Consider the type of infinite streams of booleans:
type Natural = Integer
Stream :: Natural -> Bool
Can we write a function search, that takes as argument a boolean predicate on Stream, and tells us whether or not there is a stream that satisfies it?
search :: (Stream -> Bool) -> Bool
This sounds like an impossible task. There are uncountable many infinite streams of booleans, so how can we hope to search them all? There's one important thing in our favour: we're restricting ourselves to predicates that are computable and total. In other words, whatever stream we pass to the predicate, they have to return a boolean in a finite time.
First, let's deal with an objection that make search seem impossible to implement. Given a 4-tuple of integers, we can encode these integers in a stream. For example, the integers (written in binary) (11,10,1,111) could be encoded as
where we code the binary digit b as 1b, we separate the integers using 00 and terminate the sequence using 01. We could then write a predicate that checks to see if the 4-tuple gives a solution to xn+yn=zn with x,y,z>0 and n>=2. Plugging that into search we apparently have a way to decide the Fermat-Wiles theorem without doing any difficult number theory. Surely, therefore, search can't exist? But the predicate we've just described isn't total. Suppose we feed it the string 111111... as input. It's going to think that these represent an x with leading digits 111... and it's going to sit there collecting digits forever. It's never going to terminate. So the requirement that the predicate be total is such a strong condition that we can't actually implement the Fermat predicate, even though it uses nothing more than simple arithmetic. So maybe search is beginning to look a little more plausible.
Here's the key thing: any predicate on boolean streams must terminate after a finite time, meaning it only reads a finite number of booleans. So given any predicate p, there is a (mathematical) function dp on the boolean streams with the property that dp(s) is the index of the last bit p looks at when given s as input. dp(s) is obviously always finite.
Now at this point you might immediately jump to the opposite conclusion that of course search is possible because you only need to check a finite number of bits. But even though dp(s) is always finite, it might be unbounded as s varies over the infinite set of streams. So the finiteness of dp on its own is not enough to bound our search. For example, consider predicates on 4-tuples of integers again. Each of these predicates reads only a finite number of bits, and yet we don't expect a general purpose terminating search algorithm can tell us whether or not Fermat's equation has a solution. So to prove termination for the boolean stream case we need to exploit some more structure.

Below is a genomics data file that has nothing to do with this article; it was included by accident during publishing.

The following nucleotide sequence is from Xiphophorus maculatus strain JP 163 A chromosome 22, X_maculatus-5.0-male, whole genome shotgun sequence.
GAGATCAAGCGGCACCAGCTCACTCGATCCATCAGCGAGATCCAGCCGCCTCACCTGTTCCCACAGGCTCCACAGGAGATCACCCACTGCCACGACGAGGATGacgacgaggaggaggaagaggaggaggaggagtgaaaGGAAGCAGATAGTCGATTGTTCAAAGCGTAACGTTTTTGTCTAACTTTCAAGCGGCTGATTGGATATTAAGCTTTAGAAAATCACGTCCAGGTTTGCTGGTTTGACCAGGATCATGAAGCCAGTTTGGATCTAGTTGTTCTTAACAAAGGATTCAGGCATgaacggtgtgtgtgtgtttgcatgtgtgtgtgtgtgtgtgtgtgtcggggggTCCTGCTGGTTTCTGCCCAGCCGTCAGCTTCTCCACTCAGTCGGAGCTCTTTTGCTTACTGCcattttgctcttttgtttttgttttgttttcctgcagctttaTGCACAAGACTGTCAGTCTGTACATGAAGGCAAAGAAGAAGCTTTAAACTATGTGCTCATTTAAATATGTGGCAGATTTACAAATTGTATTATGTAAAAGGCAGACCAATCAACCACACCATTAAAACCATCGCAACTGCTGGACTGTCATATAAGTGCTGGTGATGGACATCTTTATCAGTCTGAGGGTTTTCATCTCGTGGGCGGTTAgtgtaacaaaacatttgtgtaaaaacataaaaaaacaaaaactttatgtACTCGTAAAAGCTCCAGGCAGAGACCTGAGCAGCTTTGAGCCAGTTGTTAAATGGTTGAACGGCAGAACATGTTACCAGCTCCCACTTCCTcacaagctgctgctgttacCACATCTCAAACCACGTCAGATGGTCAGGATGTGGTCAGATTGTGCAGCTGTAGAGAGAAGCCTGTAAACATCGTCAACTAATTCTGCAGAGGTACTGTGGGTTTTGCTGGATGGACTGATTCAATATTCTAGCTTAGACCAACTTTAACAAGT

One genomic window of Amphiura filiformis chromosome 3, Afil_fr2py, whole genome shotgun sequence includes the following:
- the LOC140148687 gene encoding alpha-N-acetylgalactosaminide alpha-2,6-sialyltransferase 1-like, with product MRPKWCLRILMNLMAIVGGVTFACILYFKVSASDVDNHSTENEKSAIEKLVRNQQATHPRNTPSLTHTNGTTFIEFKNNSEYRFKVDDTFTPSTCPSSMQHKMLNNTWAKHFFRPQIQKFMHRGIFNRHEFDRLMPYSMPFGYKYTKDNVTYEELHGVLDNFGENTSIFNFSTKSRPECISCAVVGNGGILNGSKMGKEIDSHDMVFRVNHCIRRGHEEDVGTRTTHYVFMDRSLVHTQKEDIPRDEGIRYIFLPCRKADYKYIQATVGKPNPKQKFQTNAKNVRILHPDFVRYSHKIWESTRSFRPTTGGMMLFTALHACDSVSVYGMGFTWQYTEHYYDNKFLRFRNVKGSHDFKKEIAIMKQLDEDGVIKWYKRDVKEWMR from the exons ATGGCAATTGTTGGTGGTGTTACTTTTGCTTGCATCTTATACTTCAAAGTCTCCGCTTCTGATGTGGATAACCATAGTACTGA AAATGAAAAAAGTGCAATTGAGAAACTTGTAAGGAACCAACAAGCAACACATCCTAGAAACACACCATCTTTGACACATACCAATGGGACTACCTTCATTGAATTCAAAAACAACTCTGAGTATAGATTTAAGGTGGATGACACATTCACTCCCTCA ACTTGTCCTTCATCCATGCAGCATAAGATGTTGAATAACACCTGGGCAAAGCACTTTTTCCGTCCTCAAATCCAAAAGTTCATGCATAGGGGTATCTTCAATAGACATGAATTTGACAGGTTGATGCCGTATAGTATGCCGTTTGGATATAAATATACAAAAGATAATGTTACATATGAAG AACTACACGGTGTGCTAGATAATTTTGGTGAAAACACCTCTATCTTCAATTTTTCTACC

Here's a first hint at what that structure might be. Suppose we try to make dp unbounded by arranging that
dp(00000....) = 1
dp(10000....) = 2
dp(01000....) = 3
dp(11000....) = 4
and so on.
You might notice that we immediately have a contradiction. If dp(00000...)=1 then the predicate must stop reading bits after it has read an initial 0. So actually, the sequence dp(01000...) is also 1. Lots of streams share prefixes in this way, so the question is, does the infinitude of the set of boolean streams win out, or does the amount of sharing of prefixes eventually tame the infinity?
Consider the following infinite binary tree:
Each boolean stream corresponds to a single downward path through this tree. Fix a predicate p. Suppose, then, that this predicate, when fed the stream 011..., requires only 3 bits to be read, ie. dp(011...) = 3. Then we can cut off everything below that point on the tree because no predicate need read that far. We've removed every infinite path passing through 011:
Every stream s has a finite cutoff after dp(s) steps. And after we've hacked away all of the bits that our predicate never looks at what we're left with is a finitely branching tree with no infinite paths. Now comes the magic: we invoke König's Lemma which says "every tree that contains infinitely many vertices, each having finite degree, has at least one infinite simple path.". Conversely, if there are no infinite paths, the tree must be finite. In other words, for any predicate p we only need to search a finite tree.
The rest is just details, such as the precise method by which we determine when we've finished searching. In the case of Martín Escardó's paper the details are some of the most ingenious coding I've ever seen.
Update: I fixed the type of search above. Thanks to Cale for pointing this out. Unfortunately I deleted his comment by accident so I'm crediting him here.